In rocket terms, maximum exhaust velocity is mainly a function of the fuel/oxidizer combination and chamber pressure, and produces a figure of merit called "specific impulse." This is directly proportional to exhaust velocity.
Note that nozzle input pressure (chamber pressure, in a rocket) is a major contributor here. A Merlin engine (used in the Falcon 9) and an F-1 (used in the Saturn V booster stage from the Apollo program) use the same fuel (highly refined kerosene) and oxidizer (liquid oxygen) but have significantly different specific impulse, because the Merlin operates at much higher chamber pressure.
Generally, overexpansion is the thing you want to avoid in nozzle design; this causes pressure zones and standing shock waves inside the nozzle bell that can damage the structure and result in an engine failure. Underexpansion just means the exhaust has some level of unextracted energy when it leaves the nozzle. Underexpansion is very common in real rockets; Falcon 9 launches exhibit it quite visibly (in the form of the very wide exhaust plume) for the last minute or so of the first stage burn; this is the case with all orbital rockets launched from the ground, because the engines must be designed to work well at sea level pressure.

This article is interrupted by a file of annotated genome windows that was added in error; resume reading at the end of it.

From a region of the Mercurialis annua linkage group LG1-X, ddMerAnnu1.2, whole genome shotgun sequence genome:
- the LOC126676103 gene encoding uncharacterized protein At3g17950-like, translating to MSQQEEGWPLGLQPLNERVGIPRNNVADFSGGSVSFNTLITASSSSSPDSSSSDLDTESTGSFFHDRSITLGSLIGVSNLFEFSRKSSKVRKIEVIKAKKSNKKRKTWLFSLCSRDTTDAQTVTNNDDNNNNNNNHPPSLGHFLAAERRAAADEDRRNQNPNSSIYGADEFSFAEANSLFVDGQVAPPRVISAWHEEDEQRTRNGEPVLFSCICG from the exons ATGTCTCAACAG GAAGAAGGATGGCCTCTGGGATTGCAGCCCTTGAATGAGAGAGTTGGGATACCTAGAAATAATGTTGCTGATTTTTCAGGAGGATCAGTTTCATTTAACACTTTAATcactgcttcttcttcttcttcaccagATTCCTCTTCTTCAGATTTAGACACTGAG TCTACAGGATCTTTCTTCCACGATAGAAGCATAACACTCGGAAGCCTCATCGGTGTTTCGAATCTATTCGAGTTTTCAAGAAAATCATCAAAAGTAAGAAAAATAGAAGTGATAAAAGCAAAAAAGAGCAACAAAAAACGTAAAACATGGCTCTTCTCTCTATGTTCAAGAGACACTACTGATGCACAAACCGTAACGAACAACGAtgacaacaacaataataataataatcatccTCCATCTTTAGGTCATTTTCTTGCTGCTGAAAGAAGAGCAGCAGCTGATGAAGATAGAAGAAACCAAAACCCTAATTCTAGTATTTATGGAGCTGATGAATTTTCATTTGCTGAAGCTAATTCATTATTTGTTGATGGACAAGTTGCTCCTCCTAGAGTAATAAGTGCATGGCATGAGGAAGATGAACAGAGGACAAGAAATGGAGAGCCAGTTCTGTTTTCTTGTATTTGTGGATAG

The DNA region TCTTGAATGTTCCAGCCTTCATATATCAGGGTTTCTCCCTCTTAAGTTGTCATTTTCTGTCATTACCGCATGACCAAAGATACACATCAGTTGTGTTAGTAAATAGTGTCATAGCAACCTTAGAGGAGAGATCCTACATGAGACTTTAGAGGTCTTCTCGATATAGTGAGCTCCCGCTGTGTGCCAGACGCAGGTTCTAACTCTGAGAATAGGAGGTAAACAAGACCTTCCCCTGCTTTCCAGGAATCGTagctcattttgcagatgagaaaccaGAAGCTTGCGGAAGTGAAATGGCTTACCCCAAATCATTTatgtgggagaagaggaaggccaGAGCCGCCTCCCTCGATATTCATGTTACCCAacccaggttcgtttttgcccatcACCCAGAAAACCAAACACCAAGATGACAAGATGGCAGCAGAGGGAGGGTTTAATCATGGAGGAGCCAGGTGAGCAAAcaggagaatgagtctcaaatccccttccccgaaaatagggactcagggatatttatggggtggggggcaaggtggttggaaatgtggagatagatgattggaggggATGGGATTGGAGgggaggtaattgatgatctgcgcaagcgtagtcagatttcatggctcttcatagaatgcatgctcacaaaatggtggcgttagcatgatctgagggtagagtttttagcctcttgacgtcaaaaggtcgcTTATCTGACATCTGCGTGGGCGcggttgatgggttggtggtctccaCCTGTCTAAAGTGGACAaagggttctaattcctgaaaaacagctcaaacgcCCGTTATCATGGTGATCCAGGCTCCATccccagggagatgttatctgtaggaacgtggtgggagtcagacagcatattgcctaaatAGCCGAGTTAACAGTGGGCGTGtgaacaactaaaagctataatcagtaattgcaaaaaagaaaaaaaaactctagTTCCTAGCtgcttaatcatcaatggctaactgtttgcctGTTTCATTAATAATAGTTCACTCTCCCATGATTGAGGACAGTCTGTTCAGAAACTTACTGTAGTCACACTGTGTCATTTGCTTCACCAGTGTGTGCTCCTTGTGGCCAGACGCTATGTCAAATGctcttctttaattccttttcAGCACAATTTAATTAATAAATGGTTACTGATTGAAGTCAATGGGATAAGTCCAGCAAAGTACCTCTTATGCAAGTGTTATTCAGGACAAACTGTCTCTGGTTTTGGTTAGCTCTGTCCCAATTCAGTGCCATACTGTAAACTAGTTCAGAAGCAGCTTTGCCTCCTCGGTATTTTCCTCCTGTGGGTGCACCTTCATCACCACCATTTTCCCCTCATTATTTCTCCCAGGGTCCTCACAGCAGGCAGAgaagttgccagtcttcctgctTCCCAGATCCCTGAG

Significant overexpansion is seldom seen in practice -- but a recent example was when SpaceX Starship 20 test fired the one Vacuum Raptor engine that was installed at that time, just a few days ago, with the vehicle clamped down on the test stand at sea level. More commonly, engines are designed with a compromise expansion value allowing safe operation at sea level and less underexpansion at maximum operating altitude (typically around 80-100 km -- effectively vacuum -- for a booster).